The extent to which cycling is not a daily choice of transport for young women was exposed at an Oireachtas committee, which heard that the numbers of teenage girls who cycle daily to school has drastically reduced in the past 30 years.

Census figures for 2016 show just 700 teenage girls cycled to school compared to 19,000 back in 1986.

Just six young women in the Limerick city area cycled to school that year. This is backed up by research by the Green schools campaign, which shows that one girl in every 250 pupils cycle to school.

The reasons for this shockingly low figure however are many, and while cycling may seem normal for boys or "it's a boys' thing," girls themselves see it as a safety issue with risks to them in traffic, embarrassment about what it does to their personal appearance, and judgement and harassment from other road users.

Ross Higgins, a lecturer in Civil Engineering at the University of Limerick and Chair of the Irish Transport Research Network, has carried out research in this area. He has found there are multifactorial barriers to cycling to school for girls compared to boys.

Ross Higgins found there are multiple barriers to cycling to school for girls compared to boys

Uniforms, traffic concerns, the physical efforts of cycling, effects on their personal appearance, the big helmets, and peer influences were factors affecting girls more than boys.

There are gender differences at parental level also.

Mr Higgins found that mothers and female guardians had a significantly different approach to their daughters cycling than fathers, who did not differentiate along gender lines.

Mothers worry about the safety of their daughters on bikes, about the uniform, about comments from other drivers, and also about girls' skills with the bikes if anything goes wrong such as fixing a puncture.

RTÉ News spoke to a group of teenage girls at Gaelcholáiste Luimnigh, located in the heart of Limerick city to get their views.

For them, the long uniform skirt and the effect on their physical appearance are big barriers.

"Nobody wants to be coming into school with a big red face on them or sweating as a result of a long bicycle ride to school," said Fifth Year student Kelly Breathnach. "A lot would be insecure that people might think they hadn't had a shower that morning."

Students from Gaelcholáiste Luimnigh

"I would not want to be coming into school feeling gross, from a long cycle ride. It would definitely be a factor for me," said Rosa Maher.

Caoimhe Doherty and Mary O'Callaghan said the number one factor for them is the long uniform skirts. "They are just too dangerous. Boys can cycle easily because they are in trousers or pants, but girls are not given that option."

Holly Whelan said she often cycles as a hobby but not to school. She believes that other drivers are intolerant of, and even annoyed by, cyclists on the road and can be disrespectful and abusive, accusing them of taking up too much of the road and getting in the way.

Sometimes, they can be subject to catcalls from boys on bikes. When Holly does cycle to school, which is not often, she says she would be inclined to take off the big helmet and the high-vis jacket before reaching school so that she would not be subjected to slagging regarding her gear.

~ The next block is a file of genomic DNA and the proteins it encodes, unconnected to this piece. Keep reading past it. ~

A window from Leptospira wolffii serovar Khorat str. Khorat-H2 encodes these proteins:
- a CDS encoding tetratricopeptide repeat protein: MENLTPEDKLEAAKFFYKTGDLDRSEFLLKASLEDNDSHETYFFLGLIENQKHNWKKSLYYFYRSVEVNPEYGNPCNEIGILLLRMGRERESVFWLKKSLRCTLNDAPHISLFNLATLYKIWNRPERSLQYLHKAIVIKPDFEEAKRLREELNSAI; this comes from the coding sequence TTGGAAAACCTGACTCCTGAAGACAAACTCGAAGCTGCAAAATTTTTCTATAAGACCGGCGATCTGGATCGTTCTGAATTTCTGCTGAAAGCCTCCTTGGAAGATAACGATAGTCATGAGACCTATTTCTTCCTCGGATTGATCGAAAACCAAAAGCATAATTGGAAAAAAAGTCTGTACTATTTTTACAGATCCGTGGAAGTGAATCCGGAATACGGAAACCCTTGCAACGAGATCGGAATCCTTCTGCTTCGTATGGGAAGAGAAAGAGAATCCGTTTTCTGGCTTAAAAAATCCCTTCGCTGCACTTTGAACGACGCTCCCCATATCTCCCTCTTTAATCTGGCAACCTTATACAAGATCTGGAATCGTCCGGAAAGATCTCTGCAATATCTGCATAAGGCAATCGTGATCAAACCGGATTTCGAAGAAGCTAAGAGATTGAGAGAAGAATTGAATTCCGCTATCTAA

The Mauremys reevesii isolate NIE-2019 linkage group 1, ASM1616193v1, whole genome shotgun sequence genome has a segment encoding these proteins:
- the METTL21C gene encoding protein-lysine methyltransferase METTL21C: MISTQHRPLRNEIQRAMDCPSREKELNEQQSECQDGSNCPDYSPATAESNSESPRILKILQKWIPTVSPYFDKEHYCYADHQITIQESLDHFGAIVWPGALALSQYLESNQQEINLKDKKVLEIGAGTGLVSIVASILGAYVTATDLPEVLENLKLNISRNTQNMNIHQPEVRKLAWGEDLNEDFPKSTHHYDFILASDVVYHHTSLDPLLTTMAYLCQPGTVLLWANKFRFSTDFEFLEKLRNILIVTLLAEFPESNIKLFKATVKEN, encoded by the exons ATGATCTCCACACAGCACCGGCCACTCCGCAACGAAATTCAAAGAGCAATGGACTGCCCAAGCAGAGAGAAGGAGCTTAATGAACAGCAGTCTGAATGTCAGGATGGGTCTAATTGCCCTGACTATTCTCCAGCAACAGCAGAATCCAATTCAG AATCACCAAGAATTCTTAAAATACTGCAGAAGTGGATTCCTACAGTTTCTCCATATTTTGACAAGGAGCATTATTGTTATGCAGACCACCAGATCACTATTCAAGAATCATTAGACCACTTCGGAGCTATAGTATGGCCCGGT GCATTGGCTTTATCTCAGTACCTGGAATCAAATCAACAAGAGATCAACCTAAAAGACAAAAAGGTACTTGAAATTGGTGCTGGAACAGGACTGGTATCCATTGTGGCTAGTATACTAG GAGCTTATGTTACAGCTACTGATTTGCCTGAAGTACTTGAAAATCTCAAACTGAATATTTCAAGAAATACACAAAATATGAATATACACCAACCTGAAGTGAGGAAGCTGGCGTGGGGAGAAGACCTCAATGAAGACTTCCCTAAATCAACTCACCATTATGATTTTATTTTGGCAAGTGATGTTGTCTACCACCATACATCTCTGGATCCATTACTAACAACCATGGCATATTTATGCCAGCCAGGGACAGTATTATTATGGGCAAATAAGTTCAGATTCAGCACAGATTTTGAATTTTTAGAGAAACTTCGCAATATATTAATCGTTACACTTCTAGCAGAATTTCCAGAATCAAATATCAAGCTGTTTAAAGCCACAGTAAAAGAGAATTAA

The Green Schools programme has now appointed 51 ambassadors under their 'AndSheCycles' national campaign to encourage more teenage girls to cycle to school.

One of the cycling ambassadors is Jayne Farrell from Loreto Secondary school in Kilkenny.

'Cycling is great fun and it is healthy,' says Jayne Farrell

"Cycling is great fun and it is healthy. In addition it is good for the environment, which is always a plus," she said.

Chiara Hanrahan, who is Green Schools Travel team leader covering schools in Kilkenny, Carlow and Tipperary, said the ambassadors' programme is just the start of encouraging more girls to cycle, but that much more is needed.

"Ten times more boys cycle to school than girls, and when you drill down into the reasons why, cycling is seen very much from a male perspective associated with masculinity, athleticism and risk taking, whereas girls feel judged and may face social stigmas from their peers," she said.

She added: "We cannot leave the focus of change just with the girls themselves.

"We need to support them and we need planners to listen to the voices of women and girls when they are planning cycling infrastructure and make it more girl friendly."

'We cannot leave the focus of change just with the girls themselves,' says Chiara Hanrahan

Ross Higgins goes further.

He believes the long skirt issue could be changed very easily, with a change of uniform policy in the school, and also to make it easier once girls arrive in school to make sure they have proper lockers and a bike-safe environment.

"Perhaps schools should consider actually buying a number of bikes for girls as a means of getting more girls cycling. It would be a very good long-term investment," he suggested.

The low uptake in teenage girls cycling to school, and the need for planners to really take note of girls' concerns, comes as Minister for Transport Eamon Ryan and the National Transport Authority announced details of a €289 million programme to improve cycling and walking infrastructure across the country as we adapt to the post Covid world.

The funds will be distributed to local authorities to begin work on particular projects, including work on O'Connell Street in Limerick city centre, MacCurtain Street in Cork, and the Salmon Weir Bridge in Galway, as well as the Clontarf to Dublin city centre and improvements to connections to the Waterford greenway into Waterford city.

Mr Ryan said there was a renewed vibrancy to regional towns and cities, and that more investment in active travel was needed, as well as an accelerated delivery of sustainable transport modes with the country exiting Covid-19 restrictions.